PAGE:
As for me, because I love it so, I registered back in May, which turned out to be a week before I came down with mono. During my recovery I often questioned whether I would make it to the starting line. But I was in Downtown Willoughby on Sunday morning. My friend James met me for some of my warm-up out along the course. I had my eyes on the clock and with ten minutes until start time I thought I had plenty of time to stop at my car, about three blocks from the start. I changed into flats. I checked my watch, assured I had plenty of time for strides to the start. I began to pin on my bib. I figured worst case I’d do strides on the way over.
Five minutes to go with flats on, watch set, and on pin number two, I thought I heard a horn. “Did the race just start?!” I asked James. “Nah. It’s only 10:10. You’re fine.” And then we saw the leaders run by!
I frantically finished pinning and sprinted down the street on the sidewalk towards the start, going against the flow of runners, joggers, and now walkers. I made a decision on the fly, just before I got there, to jump in and go because if I made it off the sidewalk and over to the actual starting mat, I’d end up behind a wall of walkers with strollers and everything else. So I did a 180 and flew down the sidewalk, passing as many people as I could. Finally near the half mile mark, the road opened up and I jumped down off the sidewalk onto the road, passing people on the outside along the way to the mile marker. James ran the mile with me and said it was about 6:30 pace and based on the second half-mile split I took I’d say that’s about right.
I was worried I was so keyed up from the start situation that I might have dug a little hole, but I caught my friend Jen, who sprinted past me at the finish last year, and was able to speak to her so I knew it was just normal race discomfort stuff that I wasn’t used to again yet. So I pressed on instead of backing off which I probably would have done otherwise. I hit the two mile at 6:35.
I was having fun. Hurting sure, but I was still laughing about the start situation and pleased with my splits. My best case scenario going in was to match my time last year and so far I felt stronger and was on pace to do slightly better. It was a thrill. And then … then!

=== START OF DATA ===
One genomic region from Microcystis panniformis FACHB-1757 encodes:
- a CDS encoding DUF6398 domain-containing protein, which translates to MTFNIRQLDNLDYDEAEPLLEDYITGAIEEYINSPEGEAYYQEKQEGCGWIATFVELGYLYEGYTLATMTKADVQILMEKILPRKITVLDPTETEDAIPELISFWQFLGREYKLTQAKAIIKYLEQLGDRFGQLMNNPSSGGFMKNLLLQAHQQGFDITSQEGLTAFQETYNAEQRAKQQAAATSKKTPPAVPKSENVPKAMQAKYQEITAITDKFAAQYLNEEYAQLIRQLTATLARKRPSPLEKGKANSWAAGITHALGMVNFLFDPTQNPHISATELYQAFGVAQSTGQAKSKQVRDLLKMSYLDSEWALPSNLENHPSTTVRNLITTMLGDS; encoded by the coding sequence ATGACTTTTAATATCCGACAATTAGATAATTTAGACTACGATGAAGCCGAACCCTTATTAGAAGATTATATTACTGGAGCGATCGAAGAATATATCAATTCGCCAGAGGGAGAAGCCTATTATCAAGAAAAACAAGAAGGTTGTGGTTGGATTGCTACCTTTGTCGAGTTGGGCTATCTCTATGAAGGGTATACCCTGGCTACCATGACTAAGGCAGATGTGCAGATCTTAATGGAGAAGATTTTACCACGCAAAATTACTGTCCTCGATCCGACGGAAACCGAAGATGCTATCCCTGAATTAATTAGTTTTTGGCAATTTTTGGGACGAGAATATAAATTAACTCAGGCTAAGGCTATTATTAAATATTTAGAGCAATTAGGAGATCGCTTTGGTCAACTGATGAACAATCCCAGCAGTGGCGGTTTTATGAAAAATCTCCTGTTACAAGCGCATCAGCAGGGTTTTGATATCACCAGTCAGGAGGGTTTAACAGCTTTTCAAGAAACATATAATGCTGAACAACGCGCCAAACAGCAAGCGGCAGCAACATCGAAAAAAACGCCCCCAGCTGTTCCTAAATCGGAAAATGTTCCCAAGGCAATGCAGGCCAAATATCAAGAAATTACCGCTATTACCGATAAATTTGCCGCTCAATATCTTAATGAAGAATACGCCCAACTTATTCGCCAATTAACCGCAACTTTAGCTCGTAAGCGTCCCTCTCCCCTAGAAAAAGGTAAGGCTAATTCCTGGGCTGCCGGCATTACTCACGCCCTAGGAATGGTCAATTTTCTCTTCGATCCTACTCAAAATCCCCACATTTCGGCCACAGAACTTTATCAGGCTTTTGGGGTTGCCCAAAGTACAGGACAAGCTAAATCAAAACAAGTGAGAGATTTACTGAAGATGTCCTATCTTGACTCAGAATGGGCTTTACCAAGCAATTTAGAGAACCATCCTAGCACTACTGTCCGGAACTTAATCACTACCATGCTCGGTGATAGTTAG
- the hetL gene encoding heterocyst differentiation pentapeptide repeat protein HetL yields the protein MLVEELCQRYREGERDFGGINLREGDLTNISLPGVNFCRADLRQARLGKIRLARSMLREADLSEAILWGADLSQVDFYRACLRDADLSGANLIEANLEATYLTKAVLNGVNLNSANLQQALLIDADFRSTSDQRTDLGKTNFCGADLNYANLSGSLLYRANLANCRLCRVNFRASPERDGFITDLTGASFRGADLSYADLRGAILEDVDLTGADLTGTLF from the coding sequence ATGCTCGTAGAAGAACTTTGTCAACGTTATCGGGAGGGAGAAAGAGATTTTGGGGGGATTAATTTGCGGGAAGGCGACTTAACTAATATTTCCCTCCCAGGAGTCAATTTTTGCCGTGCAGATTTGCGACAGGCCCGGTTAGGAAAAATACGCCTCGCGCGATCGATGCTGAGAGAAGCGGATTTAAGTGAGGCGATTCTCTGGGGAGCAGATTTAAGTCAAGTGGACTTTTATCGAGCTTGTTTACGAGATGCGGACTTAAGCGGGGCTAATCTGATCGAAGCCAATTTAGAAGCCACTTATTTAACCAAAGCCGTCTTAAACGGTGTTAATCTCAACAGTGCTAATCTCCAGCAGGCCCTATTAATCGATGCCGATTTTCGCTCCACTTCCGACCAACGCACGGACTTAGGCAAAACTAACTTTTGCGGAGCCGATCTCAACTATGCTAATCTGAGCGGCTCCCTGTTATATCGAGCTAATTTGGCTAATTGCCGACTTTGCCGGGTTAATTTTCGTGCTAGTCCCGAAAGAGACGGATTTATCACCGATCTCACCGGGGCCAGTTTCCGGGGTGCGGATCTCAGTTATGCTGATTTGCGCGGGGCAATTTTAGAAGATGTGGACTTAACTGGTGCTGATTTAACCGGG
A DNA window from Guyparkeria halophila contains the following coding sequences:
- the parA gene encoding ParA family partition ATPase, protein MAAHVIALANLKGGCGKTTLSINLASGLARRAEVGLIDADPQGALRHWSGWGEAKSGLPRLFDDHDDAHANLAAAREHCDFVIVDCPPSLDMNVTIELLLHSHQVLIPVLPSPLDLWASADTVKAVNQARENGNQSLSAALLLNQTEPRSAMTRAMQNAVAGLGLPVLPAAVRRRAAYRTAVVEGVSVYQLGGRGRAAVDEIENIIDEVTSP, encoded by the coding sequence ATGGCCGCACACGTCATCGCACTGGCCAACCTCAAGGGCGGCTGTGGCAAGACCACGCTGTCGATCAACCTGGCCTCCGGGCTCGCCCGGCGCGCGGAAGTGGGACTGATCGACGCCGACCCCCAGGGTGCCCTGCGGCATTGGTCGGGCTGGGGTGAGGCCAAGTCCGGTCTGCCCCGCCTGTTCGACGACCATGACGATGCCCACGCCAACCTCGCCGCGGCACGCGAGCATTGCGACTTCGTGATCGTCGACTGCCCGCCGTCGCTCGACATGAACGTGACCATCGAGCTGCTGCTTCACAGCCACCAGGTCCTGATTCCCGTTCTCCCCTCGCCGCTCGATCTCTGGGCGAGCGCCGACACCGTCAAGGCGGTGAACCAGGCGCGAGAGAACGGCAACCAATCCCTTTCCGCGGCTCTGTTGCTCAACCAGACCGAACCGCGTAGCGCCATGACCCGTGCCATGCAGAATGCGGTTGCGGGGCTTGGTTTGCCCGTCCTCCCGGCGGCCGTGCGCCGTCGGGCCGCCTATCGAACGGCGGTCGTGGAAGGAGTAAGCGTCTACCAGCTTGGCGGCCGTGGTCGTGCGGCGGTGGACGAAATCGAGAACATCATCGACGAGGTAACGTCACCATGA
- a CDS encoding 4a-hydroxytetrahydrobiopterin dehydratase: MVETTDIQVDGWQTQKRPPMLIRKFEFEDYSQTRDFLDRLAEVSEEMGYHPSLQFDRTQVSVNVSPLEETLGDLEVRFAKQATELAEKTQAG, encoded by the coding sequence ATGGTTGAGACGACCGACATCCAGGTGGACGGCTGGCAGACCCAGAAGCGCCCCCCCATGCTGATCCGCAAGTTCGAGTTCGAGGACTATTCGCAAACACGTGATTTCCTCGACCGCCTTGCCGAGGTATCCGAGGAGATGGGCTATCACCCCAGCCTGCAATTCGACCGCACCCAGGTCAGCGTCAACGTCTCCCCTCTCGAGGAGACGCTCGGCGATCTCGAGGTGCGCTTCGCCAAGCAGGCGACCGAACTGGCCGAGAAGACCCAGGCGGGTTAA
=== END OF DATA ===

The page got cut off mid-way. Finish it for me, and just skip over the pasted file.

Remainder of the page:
“You’re 4th woman!” someone called to me.
WHAT?! Seriously? When I heard that I scanned ahead and sure enough there were two women not too far ahead of me. So I dug a little deeper. Because I was hurting in that kind of race-hurt that I’m not exactly adept at handling right now, I resorted to my tried and true “STFU inner voice” trick of counting every other left foot strike. I’m a hit at parties, what can I say?
We climbed a hill and I knew we had maybe a quarter mile left of hill and maybe a quarter of a mile of slight downhill to the finish so I started pushing earlier than I otherwise would have trying to close the gap. Finally, with about two blocks to go, I thought about the North girls and I thought about what I would want them to do, what kind of example I wanted to be. It was crunch time: was I going to be good enough given the situation or was I going to be my best right now?
I let it all out. Now, in the grand scheme of things my all might not be much, but it was everything left in my tank. I passed one of the two (an old speedy race friend who I only managed to pass because she’s been injured) and then the other who, as soon as she realized what was happening, started to sprint too and we finished side-by-side. I have no idea who edged out whom. I finished the last 1.1 miles in 7:09 and the gun time was 21:09. Based on my watch splits: 6:30, 6:35. 7:09 that gets me a performance equivalent to around 20:14. It’s hard to say exactly with that first mile being crazy as it was, but that feels right and it’s what I’ll use for workout paces and future race goals.
Since I didn’t pass the starting mat, my gun time was my chip time so I officially came in behind the two women I passed at the end. And the person who told me I was in fourth who made me think I was racing for second was mistaken. I was racing for fifth, which I found out hours later when I saw the official results. If anything, racing for second made the situation more awkward than racing for fifth. Plus, thinking I had a shot at second place probably inspired me to push myself harder than I might have had I known my actual standing.
And at this point, I don’t need to place, win an award, or have an epic internet race result. I raced this one because it’s a great race, with a great course, and a huge party with my community of runners and non-running neighbors and friends.
For me this one was about learning to love the sport again and beginning to figure out where racing fits into the next chapter of my life as a runner. And for that, I couldn’t have asked for a better experience.
What’s the craziest thing that’s ever happened to you at a race? Have you ever missed a start?